The smallest vineyard in the world is located in a medieval village in Switzerland: in Saillion. Its area is only 1.67 square metres, but it is registered as a vineyard in the cadastral office of the commune. This is mainly due to its current owner: the Dalai Lama.
The wine village of Saillon features in most travel guides in Switzerland as one of the best-preserved medieval villages. It offers a panoramic backdrop down into the Rhône valley and to snow-capped peaks. For wine fans, however, there is a second sight in the "must see" category. It lies somewhere between the rows of vines that surround Saillon. On a grassy hill surrounded by trees, on the slope, there is a bed enclosed in white field stones. Three vines stretch out of it into the light, none taller than a metre. It is the smallest vineyard in the world.
The fact that the municipality officially entered this piece of land in the cadastre was due to a special permit - and the responsible persons granted it because of its owner. Since 1999, the vineyard patch has belonged to the Dalai Lama, the spiritual and secular leader of Tibet. Since then, thousands of visitors have been drawn to the three vines every year. This is not only because of the world-famous saint of Buddhism, who is followed by almost 40 million people on social media, but also because of the history of the vineyard. And that history consists of a chain of famous names: Gina Lollobrigida, racing driver Michael Schumacher, Roger Moore, football star Zinédine Zidane, Caroline of Monaco and Peter Ustinov, to name but a few, have visited this vineyard.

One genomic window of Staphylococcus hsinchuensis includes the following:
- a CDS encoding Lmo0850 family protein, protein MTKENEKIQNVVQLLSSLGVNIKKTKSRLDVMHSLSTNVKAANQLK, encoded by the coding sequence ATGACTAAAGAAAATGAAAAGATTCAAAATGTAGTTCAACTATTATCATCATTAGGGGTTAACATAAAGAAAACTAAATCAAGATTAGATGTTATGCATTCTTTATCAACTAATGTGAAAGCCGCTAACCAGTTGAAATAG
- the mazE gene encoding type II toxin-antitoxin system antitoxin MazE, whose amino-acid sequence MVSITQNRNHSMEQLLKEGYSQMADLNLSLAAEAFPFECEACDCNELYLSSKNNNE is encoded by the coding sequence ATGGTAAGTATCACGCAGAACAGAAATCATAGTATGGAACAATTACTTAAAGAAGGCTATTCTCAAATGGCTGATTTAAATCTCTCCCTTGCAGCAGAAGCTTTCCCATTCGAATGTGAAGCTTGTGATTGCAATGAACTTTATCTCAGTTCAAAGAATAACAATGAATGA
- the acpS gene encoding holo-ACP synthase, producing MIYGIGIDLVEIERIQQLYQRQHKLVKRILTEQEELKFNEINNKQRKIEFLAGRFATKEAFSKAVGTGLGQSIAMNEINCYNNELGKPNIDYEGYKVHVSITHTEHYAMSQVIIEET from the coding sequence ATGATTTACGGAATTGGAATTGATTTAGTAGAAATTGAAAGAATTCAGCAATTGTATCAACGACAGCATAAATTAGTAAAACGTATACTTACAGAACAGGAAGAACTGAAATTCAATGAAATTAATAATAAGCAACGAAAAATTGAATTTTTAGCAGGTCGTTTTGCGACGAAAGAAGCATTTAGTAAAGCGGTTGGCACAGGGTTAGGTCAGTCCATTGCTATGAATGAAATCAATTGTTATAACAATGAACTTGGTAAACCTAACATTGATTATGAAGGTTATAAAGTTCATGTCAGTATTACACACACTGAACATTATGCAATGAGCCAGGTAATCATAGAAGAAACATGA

The idea to plant the vineyard came from a few friends in Paris around the world-famous French chansonnier Gilbert Becaud and the actor Jean-Louis Barrault in 1980. They wanted to honour the centenary of the death of the counterfeiter Joseph-Samuel Farinet, who still enjoys a reputation like Robin Hood in the region. According to legend, he and his accomplices minted many thousands of deceptively genuine 20-centime coins from 1870 onwards and not only paid for them, but also distributed them to the poor and needy. The circle of friends, which soon grew to 22 people, had made it their goal to continue Farinet's legacy.
Their goal: to collect as much money as possible with the vineyard in order to donate it to the needy. And so they have been piloting top celebrities from their circle of acquaintances to Saillon at harvest time ever since. Symbolically, they have to do vineyard work for a few seconds - and then face the photographers, tourists and autograph hunters. The minimal yield, together with the harvest from surrounding Grund Cru vineyards, is turned into 1,000 bottles of wine annually, which are sold for charity.
In 1994, the vines passed into the possession of the French poor priest Abbé Pierre. However, he rejected alcohol in any form and had grape juice pressed. There were hardly any takers, and the Farinet friends' donation box remained empty. In 1999, the Abbé handed over his property to the Dalai Lama. More than 10,000 visitors came to his first visit to the vineyard. Since then, the wine made from the grapes has been called "Peace Wine".